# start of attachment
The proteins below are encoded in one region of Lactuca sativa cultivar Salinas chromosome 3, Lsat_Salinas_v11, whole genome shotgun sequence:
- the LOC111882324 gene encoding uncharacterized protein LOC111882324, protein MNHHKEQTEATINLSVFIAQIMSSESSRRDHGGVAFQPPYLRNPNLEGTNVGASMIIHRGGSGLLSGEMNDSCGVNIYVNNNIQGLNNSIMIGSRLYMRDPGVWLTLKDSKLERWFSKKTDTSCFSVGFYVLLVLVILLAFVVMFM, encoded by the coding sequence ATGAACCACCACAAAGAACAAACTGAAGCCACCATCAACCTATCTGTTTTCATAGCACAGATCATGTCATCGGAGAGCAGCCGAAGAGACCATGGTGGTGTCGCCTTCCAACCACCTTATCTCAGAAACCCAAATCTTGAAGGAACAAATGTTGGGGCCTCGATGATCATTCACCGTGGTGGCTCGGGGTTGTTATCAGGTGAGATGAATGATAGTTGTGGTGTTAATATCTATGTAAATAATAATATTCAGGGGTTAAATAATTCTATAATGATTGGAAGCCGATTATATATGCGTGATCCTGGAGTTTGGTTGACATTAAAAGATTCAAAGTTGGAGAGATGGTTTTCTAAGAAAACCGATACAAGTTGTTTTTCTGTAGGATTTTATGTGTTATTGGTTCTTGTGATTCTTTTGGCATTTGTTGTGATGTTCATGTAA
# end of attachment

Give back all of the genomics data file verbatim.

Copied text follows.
The proteins below are encoded in one region of Lactuca sativa cultivar Salinas chromosome 3, Lsat_Salinas_v11, whole genome shotgun sequence:
- the LOC111882324 gene encoding uncharacterized protein LOC111882324, protein MNHHKEQTEATINLSVFIAQIMSSESSRRDHGGVAFQPPYLRNPNLEGTNVGASMIIHRGGSGLLSGEMNDSCGVNIYVNNNIQGLNNSIMIGSRLYMRDPGVWLTLKDSKLERWFSKKTDTSCFSVGFYVLLVLVILLAFVVMFM, encoded by the coding sequence ATGAACCACCACAAAGAACAAACTGAAGCCACCATCAACCTATCTGTTTTCATAGCACAGATCATGTCATCGGAGAGCAGCCGAAGAGACCATGGTGGTGTCGCCTTCCAACCACCTTATCTCAGAAACCCAAATCTTGAAGGAACAAATGTTGGGGCCTCGATGATCATTCACCGTGGTGGCTCGGGGTTGTTATCAGGTGAGATGAATGATAGTTGTGGTGTTAATATCTATGTAAATAATAATATTCAGGGGTTAAATAATTCTATAATGATTGGAAGCCGATTATATATGCGTGATCCTGGAGTTTGGTTGACATTAAAAGATTCAAAGTTGGAGAGATGGTTTTCTAAGAAAACCGATACAAGTTGTTTTTCTGTAGGATTTTATGTGTTATTGGTTCTTGTGATTCTTTTGGCATTTGTTGTGATGTTCATGTAA